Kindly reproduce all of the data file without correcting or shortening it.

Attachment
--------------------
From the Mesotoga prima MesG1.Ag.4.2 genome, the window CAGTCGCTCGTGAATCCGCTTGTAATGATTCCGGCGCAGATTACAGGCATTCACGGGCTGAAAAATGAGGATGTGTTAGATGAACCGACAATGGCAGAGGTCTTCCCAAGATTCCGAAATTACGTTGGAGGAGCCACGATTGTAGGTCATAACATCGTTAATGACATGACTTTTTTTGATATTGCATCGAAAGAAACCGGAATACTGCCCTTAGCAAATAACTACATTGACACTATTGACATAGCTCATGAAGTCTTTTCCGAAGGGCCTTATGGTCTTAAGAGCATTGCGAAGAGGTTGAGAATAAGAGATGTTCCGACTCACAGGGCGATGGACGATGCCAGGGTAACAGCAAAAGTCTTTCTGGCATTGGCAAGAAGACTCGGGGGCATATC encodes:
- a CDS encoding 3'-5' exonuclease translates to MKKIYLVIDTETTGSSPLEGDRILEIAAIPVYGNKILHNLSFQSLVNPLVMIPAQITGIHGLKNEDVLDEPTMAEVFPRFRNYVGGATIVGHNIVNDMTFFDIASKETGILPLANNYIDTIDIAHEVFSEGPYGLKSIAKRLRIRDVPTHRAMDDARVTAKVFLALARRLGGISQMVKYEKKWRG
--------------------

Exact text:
From the Mesotoga prima MesG1.Ag.4.2 genome, the window CAGTCGCTCGTGAATCCGCTTGTAATGATTCCGGCGCAGATTACAGGCATTCACGGGCTGAAAAATGAGGATGTGTTAGATGAACCGACAATGGCAGAGGTCTTCCCAAGATTCCGAAATTACGTTGGAGGAGCCACGATTGTAGGTCATAACATCGTTAATGACATGACTTTTTTTGATATTGCATCGAAAGAAACCGGAATACTGCCCTTAGCAAATAACTACATTGACACTATTGACATAGCTCATGAAGTCTTTTCCGAAGGGCCTTATGGTCTTAAGAGCATTGCGAAGAGGTTGAGAATAAGAGATGTTCCGACTCACAGGGCGATGGACGATGCCAGGGTAACAGCAAAAGTCTTTCTGGCATTGGCAAGAAGACTCGGGGGCATATC encodes:
- a CDS encoding 3'-5' exonuclease translates to MKKIYLVIDTETTGSSPLEGDRILEIAAIPVYGNKILHNLSFQSLVNPLVMIPAQITGIHGLKNEDVLDEPTMAEVFPRFRNYVGGATIVGHNIVNDMTFFDIASKETGILPLANNYIDTIDIAHEVFSEGPYGLKSIAKRLRIRDVPTHRAMDDARVTAKVFLALARRLGGISQMVKYEKKWRG